The Global Upward Trend in the Profit Share
AbstractThe profit share—the share of factor income going to capital—has trended upwards since about the mid 1980s in most developed economies. Not all of the possible explanations for this are consistent with the timing or the cross-country pattern of the data. Our preferred explanation is that technological progress has increased the rate of obsolescence of capital goods. This induces faster churn in both capital and jobs, which endogenously puts firms in a stronger bargaining position. The effect is larger where there is stronger labour and product market regulation.
Download InfoTo our knowledge, this item is not available for download. To find whether it is available, there are three options:
1. Check below under "Related research" whether another version of this item is available online.
2. Check on the provider's web page whether it is in fact available.
3. Perform a search for a similarly titled item that would be available.
Bibliographic InfoArticle provided by Duncker & Humblot, Berlin in its journal Applied Economics Quarterly.
Volume (Year): 56 (2010)
Issue (Month): 3 ()
Contact details of provider:
Web page: http://www.duncker-humblot.de
Other versions of this item:
- L13 - Industrial Organization - - Market Structure, Firm Strategy, and Market Performance - - - Oligopoly and Other Imperfect Markets
- L32 - Industrial Organization - - Nonprofit Organizations and Public Enterprise - - - Public Enterprises; Public-Private Enterprises
Please report citation or reference errors to , or , if you are the registered author of the cited work, log in to your RePEc Author Service profile, click on "citations" and make appropriate adjustments.:
- Benoit Dostie & Mathieu TrÃ©panier, 2004.
"Return to Computer Use and Organizational Practices of the firm,"
Cahiers de recherche
04-06, HEC MontrÃ©al, Institut d'Ã©conomie appliquÃ©e.
- Dostie, Benoit & Trépanier, Mathieu, 2005. "Returns to Computer Use and Organizational Practices of the Firm," IZA Discussion Papers 1541, Institute for the Study of Labor (IZA).
- Van Reenen, John & Caroli, Eve, 2001.
"Skill-Biased Organizational Change? Evidence from a panel of British and French establishments,"
Economics Papers from University Paris Dauphine
123456789/10093, Paris Dauphine University.
- Eve Caroli & John Van Reenen, 2001. "Skill-Biased Organizational Change? Evidence From A Panel Of British And French Establishments," The Quarterly Journal of Economics, MIT Press, MIT Press, vol. 116(4), pages 1449-1492, November.
- Caroli, Eve & Van Reenen, John, 1999. "Skill biased organizational change? Evidence from a panel of British and French establishments," CEPREMAP Working Papers (Couverture Orange) 9917, CEPREMAP.
- Cadiou, Loic & Dees, Stephane & Laffargue, Jean-Pierre, 2003.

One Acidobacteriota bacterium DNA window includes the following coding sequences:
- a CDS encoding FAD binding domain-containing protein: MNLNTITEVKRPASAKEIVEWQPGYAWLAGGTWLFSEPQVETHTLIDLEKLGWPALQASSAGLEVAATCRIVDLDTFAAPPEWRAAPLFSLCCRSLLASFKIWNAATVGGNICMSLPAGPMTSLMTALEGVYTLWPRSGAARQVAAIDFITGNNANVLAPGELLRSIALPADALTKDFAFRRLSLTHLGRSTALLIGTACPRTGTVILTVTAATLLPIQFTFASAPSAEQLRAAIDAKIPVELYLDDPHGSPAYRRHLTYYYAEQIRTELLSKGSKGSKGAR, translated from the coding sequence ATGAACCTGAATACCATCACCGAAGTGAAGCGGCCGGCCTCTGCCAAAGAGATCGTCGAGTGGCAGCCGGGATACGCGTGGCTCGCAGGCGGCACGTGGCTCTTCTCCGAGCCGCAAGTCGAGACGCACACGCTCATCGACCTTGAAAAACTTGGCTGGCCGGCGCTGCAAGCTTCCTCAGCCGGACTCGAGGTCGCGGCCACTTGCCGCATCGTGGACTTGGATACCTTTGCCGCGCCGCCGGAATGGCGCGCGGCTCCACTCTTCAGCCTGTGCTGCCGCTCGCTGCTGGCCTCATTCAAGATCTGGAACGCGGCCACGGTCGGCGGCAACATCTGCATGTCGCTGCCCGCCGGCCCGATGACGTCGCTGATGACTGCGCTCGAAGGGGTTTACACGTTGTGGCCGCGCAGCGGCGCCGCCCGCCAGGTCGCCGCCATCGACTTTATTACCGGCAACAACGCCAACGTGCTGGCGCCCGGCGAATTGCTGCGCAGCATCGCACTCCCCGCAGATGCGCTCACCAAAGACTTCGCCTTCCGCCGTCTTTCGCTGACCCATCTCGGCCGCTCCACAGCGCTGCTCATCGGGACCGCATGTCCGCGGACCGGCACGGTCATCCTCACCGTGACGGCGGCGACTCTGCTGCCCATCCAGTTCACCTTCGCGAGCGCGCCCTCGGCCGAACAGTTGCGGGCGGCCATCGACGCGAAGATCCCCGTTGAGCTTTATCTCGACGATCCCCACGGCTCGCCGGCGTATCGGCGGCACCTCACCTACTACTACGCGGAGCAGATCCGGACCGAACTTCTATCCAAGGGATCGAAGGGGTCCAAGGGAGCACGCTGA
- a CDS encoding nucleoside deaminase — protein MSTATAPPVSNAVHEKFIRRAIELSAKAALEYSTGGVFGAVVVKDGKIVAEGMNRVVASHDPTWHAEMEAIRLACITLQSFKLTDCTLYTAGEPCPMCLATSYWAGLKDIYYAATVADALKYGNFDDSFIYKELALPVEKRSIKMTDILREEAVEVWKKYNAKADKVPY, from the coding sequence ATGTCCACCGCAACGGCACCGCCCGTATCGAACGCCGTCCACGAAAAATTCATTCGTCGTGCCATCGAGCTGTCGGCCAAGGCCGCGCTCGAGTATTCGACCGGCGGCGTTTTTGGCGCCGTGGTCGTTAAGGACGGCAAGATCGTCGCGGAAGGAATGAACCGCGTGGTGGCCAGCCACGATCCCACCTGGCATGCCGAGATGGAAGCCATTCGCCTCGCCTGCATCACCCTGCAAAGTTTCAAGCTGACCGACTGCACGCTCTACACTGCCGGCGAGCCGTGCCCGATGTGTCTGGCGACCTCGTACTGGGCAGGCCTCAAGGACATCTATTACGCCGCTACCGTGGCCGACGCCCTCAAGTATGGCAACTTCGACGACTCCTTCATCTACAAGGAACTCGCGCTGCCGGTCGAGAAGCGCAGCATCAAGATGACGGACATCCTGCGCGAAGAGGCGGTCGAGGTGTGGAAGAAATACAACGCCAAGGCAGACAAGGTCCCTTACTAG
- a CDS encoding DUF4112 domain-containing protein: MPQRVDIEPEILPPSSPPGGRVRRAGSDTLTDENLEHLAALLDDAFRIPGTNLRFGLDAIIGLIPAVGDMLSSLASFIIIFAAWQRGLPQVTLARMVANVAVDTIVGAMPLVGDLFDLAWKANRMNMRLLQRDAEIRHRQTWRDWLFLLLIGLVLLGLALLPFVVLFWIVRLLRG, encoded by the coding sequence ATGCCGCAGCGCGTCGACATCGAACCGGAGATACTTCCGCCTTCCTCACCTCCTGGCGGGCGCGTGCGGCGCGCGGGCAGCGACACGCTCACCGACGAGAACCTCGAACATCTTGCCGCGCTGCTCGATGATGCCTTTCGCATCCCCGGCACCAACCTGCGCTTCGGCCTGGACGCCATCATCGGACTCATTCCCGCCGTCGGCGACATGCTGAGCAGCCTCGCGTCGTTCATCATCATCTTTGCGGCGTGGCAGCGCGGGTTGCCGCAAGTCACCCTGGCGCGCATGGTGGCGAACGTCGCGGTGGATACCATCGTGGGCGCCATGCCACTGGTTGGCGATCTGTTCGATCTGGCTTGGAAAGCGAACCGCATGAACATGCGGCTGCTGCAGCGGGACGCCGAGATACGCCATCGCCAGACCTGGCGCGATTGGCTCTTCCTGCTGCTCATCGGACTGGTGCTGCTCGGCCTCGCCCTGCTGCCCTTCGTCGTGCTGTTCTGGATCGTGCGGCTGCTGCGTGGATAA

"A computational general equilibrium model with vintage capital,"
Journal of Economic Dynamics and Control,
Elsevier, vol. 27(11-12), pages 1961-1991, September.
- Cadiou, Loı̈c & Dées, Stéphane & Laffargue, Jean-Pierre, 2003. "A computational general equilibrium model with vintage capital," Journal of Economic Dynamics and Control, Elsevier, vol. 27(11), pages 1961-1991.
- Lynn Elaine Browne & Rebecca Hellerstein, 1997. "Are we investing too little?," New England Economic Review, Federal Reserve Bank of Boston, issue Nov, pages 29-50.
- Douglas Gollin, 2001.
"Getting Income Shares Right,"
Department of Economics Working Papers
2001-11, Department of Economics, Williams College.
- Douglas Gollin, 2002. "Getting Income Shares Right," Journal of Political Economy, University of Chicago Press, University of Chicago Press, vol. 110(2), pages 458-474, April.
- Giuseppe Nicoletti & Stefano Scarpetta & Olivier Boylaud, 2000. "Summary Indicators of Product Market Regulation with an Extension to Employment Protection Legislation," OECD Economics Department Working Papers 226, OECD Publishing.
- Paul Conway & Giuseppe Nicoletti, 2006. "Product Market Regulation in the Non-Manufacturing Sectors of OECD Countries: Measurement and Highlights," OECD Economics Department Working Papers 530, OECD Publishing.
This item has more than 25 citations. To prevent cluttering this page, these citations are listed on a separate page. reading list or among the top items on IDEAS.Access and download statisticsgeneral information about how to correct material in RePEc.
For technical questions regarding this item, or to correct its authors, title, abstract, bibliographic or download information, contact: (Deborah Anne Bowen).
If you have authored this item and are not yet registered with RePEc, we encourage you to do it here. This allows to link your profile to this item. It also allows you to accept potential citations to this item that we are uncertain about.
If references are entirely missing, you can add them using this form.
If the full references list an item that is present in RePEc, but the system did not link to it, you can help with this form.
If you know of missing items citing this one, you can help us creating those links by adding the relevant references in the same way as above, for each refering item. If you are a registered author of this item, you may also want to check the "citations" tab in your profile, as there may be some citations waiting for confirmation.
Please note that corrections may take a couple of weeks to filter through the various RePEc services.